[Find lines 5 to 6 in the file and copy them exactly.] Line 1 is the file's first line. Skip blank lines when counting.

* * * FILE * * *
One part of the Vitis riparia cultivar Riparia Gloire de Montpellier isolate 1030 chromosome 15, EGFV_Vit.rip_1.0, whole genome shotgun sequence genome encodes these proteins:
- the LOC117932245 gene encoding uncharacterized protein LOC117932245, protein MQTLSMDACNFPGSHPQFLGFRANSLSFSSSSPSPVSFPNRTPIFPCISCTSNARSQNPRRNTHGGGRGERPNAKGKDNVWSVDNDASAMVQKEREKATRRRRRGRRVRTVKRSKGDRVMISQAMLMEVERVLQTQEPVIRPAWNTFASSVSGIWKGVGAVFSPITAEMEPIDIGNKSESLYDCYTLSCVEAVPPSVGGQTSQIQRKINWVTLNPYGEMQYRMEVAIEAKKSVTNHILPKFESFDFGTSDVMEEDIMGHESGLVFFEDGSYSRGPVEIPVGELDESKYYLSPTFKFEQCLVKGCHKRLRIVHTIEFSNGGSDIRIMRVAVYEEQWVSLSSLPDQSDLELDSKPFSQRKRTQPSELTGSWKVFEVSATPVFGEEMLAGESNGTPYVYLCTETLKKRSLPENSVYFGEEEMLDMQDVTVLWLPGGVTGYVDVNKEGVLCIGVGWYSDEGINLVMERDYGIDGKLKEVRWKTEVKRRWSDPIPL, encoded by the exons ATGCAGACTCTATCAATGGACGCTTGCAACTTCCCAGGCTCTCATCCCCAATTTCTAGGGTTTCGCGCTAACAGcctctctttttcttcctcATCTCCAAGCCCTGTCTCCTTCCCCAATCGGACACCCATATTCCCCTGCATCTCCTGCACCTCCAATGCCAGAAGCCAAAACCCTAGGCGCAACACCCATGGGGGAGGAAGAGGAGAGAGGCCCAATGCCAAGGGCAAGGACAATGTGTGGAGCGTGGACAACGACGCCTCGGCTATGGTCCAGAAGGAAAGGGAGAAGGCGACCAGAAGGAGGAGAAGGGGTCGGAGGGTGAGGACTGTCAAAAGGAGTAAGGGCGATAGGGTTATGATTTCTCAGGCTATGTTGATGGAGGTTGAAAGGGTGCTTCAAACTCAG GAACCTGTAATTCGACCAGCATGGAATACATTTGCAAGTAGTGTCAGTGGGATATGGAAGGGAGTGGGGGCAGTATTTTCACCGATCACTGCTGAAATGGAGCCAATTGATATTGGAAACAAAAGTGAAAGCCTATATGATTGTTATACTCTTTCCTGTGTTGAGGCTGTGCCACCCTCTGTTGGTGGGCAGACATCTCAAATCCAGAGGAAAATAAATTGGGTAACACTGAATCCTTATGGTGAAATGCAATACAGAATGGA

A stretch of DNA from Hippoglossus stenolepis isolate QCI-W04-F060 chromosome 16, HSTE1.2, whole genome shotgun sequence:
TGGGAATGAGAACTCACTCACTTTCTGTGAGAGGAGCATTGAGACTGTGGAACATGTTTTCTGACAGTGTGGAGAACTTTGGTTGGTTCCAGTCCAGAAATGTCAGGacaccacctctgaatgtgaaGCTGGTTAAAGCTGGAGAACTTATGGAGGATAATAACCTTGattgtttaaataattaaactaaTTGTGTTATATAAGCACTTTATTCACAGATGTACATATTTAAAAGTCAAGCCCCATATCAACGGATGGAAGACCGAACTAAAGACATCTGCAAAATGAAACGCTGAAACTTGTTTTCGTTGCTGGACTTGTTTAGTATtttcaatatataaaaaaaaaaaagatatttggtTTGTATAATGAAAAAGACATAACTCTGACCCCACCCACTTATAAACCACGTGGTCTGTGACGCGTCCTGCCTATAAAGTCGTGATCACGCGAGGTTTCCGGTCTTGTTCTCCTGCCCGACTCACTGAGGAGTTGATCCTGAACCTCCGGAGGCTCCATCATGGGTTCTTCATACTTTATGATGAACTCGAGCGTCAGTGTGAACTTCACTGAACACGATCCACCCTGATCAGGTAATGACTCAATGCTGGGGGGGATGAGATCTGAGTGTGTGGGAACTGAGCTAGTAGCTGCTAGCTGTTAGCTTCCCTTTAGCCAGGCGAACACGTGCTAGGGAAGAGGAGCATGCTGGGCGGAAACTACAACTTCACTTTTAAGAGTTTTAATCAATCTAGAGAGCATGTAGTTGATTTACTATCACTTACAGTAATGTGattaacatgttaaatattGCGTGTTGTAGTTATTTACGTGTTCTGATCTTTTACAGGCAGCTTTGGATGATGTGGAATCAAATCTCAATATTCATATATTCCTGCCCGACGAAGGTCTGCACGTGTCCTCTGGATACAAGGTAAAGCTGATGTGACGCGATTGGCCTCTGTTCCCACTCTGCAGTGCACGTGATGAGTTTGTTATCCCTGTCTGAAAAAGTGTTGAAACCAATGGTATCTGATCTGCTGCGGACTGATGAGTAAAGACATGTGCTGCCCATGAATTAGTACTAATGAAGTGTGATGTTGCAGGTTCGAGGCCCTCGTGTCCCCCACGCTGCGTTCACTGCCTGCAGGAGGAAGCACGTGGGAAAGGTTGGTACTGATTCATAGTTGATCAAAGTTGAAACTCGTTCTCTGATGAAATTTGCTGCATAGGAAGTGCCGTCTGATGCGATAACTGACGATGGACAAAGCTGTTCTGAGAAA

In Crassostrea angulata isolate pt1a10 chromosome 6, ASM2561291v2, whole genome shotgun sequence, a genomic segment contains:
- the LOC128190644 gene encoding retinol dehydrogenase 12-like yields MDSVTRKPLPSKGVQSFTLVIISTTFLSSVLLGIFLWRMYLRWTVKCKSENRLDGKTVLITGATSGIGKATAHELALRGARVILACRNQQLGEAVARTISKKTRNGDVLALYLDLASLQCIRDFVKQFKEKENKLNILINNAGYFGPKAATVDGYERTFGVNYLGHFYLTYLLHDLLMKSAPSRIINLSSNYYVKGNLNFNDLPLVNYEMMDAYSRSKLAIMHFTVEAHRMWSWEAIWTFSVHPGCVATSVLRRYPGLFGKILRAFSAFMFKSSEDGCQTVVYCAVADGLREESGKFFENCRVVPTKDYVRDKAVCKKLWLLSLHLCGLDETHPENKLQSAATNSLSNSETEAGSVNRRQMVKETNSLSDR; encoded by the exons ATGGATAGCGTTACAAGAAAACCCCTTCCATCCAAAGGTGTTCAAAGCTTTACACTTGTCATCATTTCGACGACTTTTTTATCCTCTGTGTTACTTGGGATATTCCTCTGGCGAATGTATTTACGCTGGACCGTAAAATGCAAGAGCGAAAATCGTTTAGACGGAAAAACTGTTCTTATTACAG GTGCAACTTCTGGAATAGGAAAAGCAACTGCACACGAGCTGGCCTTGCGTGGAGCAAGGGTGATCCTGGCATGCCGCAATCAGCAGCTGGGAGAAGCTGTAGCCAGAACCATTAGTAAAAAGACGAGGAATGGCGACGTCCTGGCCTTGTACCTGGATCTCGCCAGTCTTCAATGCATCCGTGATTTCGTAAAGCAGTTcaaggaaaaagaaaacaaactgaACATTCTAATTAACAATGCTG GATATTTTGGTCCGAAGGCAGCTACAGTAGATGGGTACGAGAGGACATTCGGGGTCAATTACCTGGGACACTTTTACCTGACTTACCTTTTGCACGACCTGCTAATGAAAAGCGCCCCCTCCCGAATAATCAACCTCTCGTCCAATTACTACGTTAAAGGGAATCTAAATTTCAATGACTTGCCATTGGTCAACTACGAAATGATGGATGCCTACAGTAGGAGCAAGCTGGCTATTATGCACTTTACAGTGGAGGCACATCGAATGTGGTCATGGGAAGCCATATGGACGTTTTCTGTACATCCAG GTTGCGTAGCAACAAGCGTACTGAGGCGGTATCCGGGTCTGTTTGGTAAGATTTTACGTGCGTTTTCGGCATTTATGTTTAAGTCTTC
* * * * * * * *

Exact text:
In Crassostrea angulata isolate pt1a10 chromosome 6, ASM2561291v2, whole genome shotgun sequence, a genomic segment contains:
- the LOC128190644 gene encoding retinol dehydrogenase 12-like yields MDSVTRKPLPSKGVQSFTLVIISTTFLSSVLLGIFLWRMYLRWTVKCKSENRLDGKTVLITGATSGIGKATAHELALRGARVILACRNQQLGEAVARTISKKTRNGDVLALYLDLASLQCIRDFVKQFKEKENKLNILINNAGYFGPKAATVDGYERTFGVNYLGHFYLTYLLHDLLMKSAPSRIINLSSNYYVKGNLNFNDLPLVNYEMMDAYSRSKLAIMHFTVEAHRMWSWEAIWTFSVHPGCVATSVLRRYPGLFGKILRAFSAFMFKSSEDGCQTVVYCAVADGLREESGKFFENCRVVPTKDYVRDKAVCKKLWLLSLHLCGLDETHPENKLQSAATNSLSNSETEAGSVNRRQMVKETNSLSDR; encoded by the exons ATGGATAGCGTTACAAGAAAACCCCTTCCATCCAAAGGTGTTCAAAGCTTTACACTTGTCATCATTTCGACGACTTTTTTATCCTCTGTGTTACTTGGGATATTCCTCTGGCGAATGTATTTACGCTGGACCGTAAAATGCAAGAGCGAAAATCGTTTAGACGGAAAAACTGTTCTTATTACAG GTGCAACTTCTGGAATAGGAAAAGCAACTGCACACGAGCTGGCCTTGCGTGGAGCAAGGGTGATCCTGGCATGCCGCAATCAGCAGCTGGGAGAAGCTGTAGCCAGAACCATTAGTAAAAAGACGAGGAATGGCGACGTCCTGGCCTTGTACCTGGATCTCGCCAGTCTTCAATGCATCCGTGATTTCGTAAAGCAGTTcaaggaaaaagaaaacaaactgaACATTCTAATTAACAATGCTG GATATTTTGGTCCGAAGGCAGCTACAGTAGATGGGTACGAGAGGACATTCGGGGTCAATTACCTGGGACACTTTTACCTGACTTACCTTTTGCACGACCTGCTAATGAAAAGCGCCCCCTCCCGAATAATCAACCTCTCGTCCAATTACTACGTTAAAGGGAATCTAAATTTCAATGACTTGCCATTGGTCAACTACGAAATGATGGATGCCTACAGTAGGAGCAAGCTGGCTATTATGCACTTTACAGTGGAGGCACATCGAATGTGGTCATGGGAAGCCATATGGACGTTTTCTGTACATCCAG GTTGCGTAGCAACAAGCGTACTGAGGCGGTATCCGGGTCTGTTTGGTAAGATTTTACGTGCGTTTTCGGCATTTATGTTTAAGTCTTC